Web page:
# Languages, terms and formulas

This page defines languages, first order languages, terms, formulas and sentences as used in modal theory.

### Language

A language is [what?].

A *language* in model theory is similar to an [what?] in
computation theory. They are both collections of symbols; however, model theory
[differs in what way?].

The reverse side discusses the encoding of a language.

### First-order language

A first-order language is a language with the following symbols:

- 1 a. Parentheses
- \( \symbolq{(}, \symbolq{)} \)
- 1 b. Connectives
- \( \symbolq{\land}, \symbolq{\lnot} \)
- 1 c. Quantifier
- \( \symbolq{\forall} \)
- 2. Variables
- countable symbols \( \symbolq{v_1}, \symbolq{v_2}, \symbolq{v_3}, ... \)
- 3. Constant symbols
- zero or more (at most countable) symbols \( \symbolq{c_1}, \symbolq{c_2}, ...\)
- 4. Function symbols
- for every natural \( n > 0 \), zero or more (at most countable) \( n \)-arity symbols \( \symbolq{f_1^{n}}, \symbolq{f_2^{n}}, ... \)
- 5. Relation symbols
- for every natural \( n > 0 \), zero or more (at most countable) \( n \)-arity symbols \( \symbolq{R_1^{n}}, \symbolq{R_2^{n}}, ... \)

This definition is a slight alteration of that given by Leary and Kristiansen. There is much to say about this definition in terms of its encoding (covered on the back side).

Modal theory doesn't pause to give a definition for the set of all possible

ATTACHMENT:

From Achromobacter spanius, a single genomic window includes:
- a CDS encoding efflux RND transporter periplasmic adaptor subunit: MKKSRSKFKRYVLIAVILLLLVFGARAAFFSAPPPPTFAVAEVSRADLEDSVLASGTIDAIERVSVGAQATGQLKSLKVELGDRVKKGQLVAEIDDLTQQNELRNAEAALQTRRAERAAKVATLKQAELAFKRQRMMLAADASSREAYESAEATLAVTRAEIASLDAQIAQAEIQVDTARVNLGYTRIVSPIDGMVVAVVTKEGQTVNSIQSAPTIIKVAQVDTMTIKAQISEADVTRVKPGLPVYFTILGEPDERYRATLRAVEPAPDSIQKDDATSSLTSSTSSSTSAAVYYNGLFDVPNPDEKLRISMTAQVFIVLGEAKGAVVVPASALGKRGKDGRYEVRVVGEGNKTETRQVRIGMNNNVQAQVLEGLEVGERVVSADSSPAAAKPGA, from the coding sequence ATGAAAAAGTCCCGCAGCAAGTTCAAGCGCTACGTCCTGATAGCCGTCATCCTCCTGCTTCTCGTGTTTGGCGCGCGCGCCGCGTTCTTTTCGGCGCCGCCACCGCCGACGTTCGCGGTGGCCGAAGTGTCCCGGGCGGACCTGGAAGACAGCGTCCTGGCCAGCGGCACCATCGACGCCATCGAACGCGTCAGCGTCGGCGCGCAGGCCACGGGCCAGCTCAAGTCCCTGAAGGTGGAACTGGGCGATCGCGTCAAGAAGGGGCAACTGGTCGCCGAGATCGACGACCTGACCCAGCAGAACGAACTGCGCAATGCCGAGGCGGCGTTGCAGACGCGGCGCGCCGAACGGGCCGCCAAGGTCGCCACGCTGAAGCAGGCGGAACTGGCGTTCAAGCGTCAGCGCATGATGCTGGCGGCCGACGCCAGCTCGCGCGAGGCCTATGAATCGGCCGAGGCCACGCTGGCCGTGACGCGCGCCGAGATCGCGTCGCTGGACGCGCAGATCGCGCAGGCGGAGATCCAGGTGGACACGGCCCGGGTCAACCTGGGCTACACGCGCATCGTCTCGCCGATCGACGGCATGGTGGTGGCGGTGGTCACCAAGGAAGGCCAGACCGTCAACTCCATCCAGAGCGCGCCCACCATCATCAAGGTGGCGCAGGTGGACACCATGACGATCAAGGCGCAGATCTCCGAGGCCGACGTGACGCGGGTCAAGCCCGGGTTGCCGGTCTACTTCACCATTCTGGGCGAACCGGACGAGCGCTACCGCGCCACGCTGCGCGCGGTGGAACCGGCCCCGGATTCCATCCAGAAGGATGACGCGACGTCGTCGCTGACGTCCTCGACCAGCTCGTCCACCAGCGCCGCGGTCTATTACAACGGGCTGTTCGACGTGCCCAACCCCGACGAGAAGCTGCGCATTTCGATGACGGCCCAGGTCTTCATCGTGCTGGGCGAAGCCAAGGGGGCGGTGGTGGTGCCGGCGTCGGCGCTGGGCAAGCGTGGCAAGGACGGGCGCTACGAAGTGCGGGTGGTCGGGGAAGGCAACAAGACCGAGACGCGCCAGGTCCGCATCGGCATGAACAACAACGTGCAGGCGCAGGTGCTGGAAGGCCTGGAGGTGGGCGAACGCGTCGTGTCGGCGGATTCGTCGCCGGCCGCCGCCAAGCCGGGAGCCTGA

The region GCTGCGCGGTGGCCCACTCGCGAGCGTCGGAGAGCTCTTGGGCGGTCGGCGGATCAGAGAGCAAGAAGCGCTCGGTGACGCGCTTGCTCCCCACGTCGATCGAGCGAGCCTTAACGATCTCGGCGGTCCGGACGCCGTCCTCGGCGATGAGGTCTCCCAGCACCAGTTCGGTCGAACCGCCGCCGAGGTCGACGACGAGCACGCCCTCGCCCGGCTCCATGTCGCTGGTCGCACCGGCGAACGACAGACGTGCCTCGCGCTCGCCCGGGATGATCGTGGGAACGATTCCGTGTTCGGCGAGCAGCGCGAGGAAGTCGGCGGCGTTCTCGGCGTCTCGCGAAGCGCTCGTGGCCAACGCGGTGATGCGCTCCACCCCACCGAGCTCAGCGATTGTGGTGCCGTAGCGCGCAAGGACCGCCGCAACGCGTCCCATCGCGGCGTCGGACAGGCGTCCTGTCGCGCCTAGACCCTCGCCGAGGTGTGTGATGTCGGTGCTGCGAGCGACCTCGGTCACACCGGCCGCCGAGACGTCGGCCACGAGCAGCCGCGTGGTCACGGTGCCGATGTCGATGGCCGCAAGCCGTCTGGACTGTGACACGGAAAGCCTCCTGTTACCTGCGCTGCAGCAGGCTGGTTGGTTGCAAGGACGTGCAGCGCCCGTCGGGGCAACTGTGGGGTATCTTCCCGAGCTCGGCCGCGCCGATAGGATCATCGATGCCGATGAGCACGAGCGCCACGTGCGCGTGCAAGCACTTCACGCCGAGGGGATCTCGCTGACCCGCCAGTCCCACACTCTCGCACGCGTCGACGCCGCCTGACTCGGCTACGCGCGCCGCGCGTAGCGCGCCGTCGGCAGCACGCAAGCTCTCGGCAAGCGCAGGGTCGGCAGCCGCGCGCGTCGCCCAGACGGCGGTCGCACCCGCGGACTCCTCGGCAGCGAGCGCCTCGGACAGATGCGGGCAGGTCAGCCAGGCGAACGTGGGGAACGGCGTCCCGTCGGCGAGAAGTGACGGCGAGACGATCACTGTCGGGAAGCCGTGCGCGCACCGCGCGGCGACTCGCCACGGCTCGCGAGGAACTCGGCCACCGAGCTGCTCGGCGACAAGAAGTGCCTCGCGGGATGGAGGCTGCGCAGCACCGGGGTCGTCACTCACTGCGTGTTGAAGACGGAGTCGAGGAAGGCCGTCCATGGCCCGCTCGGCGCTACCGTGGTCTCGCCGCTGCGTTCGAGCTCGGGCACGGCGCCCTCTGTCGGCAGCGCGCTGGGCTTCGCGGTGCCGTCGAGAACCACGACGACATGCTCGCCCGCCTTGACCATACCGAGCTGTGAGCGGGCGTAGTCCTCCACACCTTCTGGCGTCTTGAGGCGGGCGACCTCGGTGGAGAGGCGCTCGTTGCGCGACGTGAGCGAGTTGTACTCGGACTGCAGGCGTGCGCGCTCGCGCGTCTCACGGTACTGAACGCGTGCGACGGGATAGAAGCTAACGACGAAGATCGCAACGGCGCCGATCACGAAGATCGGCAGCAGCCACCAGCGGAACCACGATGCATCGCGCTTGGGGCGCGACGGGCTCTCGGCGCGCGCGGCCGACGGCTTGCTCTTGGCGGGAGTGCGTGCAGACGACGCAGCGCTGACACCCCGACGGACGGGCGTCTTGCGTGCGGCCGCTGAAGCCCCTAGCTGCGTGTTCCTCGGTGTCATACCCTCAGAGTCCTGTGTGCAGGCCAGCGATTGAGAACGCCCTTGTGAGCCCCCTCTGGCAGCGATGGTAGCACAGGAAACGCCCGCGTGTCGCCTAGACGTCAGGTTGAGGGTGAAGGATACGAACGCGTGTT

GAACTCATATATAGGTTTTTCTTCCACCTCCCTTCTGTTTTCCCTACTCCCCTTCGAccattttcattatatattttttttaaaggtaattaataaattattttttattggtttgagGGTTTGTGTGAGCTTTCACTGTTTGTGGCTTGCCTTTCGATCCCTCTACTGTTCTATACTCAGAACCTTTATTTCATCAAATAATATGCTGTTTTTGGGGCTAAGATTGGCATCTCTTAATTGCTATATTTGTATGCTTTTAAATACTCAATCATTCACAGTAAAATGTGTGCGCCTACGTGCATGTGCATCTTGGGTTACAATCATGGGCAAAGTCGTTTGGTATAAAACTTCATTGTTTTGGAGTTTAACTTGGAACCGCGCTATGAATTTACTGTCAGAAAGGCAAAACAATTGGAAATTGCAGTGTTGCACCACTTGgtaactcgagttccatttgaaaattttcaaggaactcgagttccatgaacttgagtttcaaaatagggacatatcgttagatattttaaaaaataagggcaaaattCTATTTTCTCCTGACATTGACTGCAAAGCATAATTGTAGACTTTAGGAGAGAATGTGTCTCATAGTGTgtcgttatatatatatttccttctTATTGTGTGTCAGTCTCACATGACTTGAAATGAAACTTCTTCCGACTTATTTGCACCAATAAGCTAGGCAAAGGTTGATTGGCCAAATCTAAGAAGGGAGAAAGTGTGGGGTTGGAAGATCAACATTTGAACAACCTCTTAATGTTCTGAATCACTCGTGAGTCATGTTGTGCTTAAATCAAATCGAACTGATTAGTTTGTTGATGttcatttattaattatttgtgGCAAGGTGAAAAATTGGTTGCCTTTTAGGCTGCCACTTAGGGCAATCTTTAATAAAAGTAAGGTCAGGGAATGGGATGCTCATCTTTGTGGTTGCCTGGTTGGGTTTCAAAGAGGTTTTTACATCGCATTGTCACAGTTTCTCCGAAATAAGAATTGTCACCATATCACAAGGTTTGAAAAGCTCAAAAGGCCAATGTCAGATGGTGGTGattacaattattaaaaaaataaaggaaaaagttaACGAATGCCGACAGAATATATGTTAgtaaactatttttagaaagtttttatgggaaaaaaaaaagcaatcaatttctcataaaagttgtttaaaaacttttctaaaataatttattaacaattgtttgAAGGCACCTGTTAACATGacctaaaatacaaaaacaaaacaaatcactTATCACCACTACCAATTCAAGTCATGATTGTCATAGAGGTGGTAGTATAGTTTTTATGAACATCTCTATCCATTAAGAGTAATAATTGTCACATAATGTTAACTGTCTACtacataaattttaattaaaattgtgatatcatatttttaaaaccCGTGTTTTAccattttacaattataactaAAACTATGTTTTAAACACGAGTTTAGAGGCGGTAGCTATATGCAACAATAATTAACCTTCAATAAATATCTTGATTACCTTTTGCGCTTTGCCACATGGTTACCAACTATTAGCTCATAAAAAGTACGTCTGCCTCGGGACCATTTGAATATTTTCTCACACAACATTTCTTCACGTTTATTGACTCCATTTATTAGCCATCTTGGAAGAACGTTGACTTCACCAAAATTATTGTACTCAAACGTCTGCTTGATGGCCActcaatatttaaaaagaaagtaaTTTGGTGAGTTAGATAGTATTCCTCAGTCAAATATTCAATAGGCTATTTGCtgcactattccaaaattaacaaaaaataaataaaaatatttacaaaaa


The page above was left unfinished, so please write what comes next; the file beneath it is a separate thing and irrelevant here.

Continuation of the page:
strings formed from symbols of a model theory language. This would
be the *language* in computation theory terms. Instead we go straight to
carving out this space to form much smaller sets of strings: *terms*
and *formula*.

### Terms of a first-order language

Let \( \mathcal{L} \) be a first-order language. A *term* of
\( \mathcal{L} \) is defined recursively as:

- a variable symbol or a constant symbol, or
- a sequence of symbols where the first symbol is [condition 1] and the remaining symbols are [condition 2]. The number of [what?] must match the [what?].

To be percise, the above definition is an algorithm for checking if a symbol or sequence of symbols is a term. If instead we wished for a set definition, we could define it as the union of recursively defined sets.

Another recursive definition is employed to define the *formulas* of a first-order language.

### Formulas of a first-order language

Let \( \mathcal{L} \) be a first-order language. A *formula* of \(
\mathcal{L} \) is a sequence of symbols of \( \mathcal{L} \) defined
recursively. Each formula must be one of the following:

- A sequence of symbols where [condition 1], and [condition 2]. [condition 3].
- [\( \;\; ?_1 \; (?_2) \;\; \)] for some formula \( \alpha \).
- [\( \;\; ( ?_1 \; ?_2 \; ?_3) \;\; \)] for some formulas \( \alpha \) and \( \beta \).
- [\( \;\; ?_1 \; ?_2 \; (?_3) \;\; \)] for some variable symbol \( v \) and some formula \( \alpha \).

Similar to the definition of terms, the definition for a language reads as an algorithm for checking if a sequence of symbols of \( \mathcal{L} \) is a formula.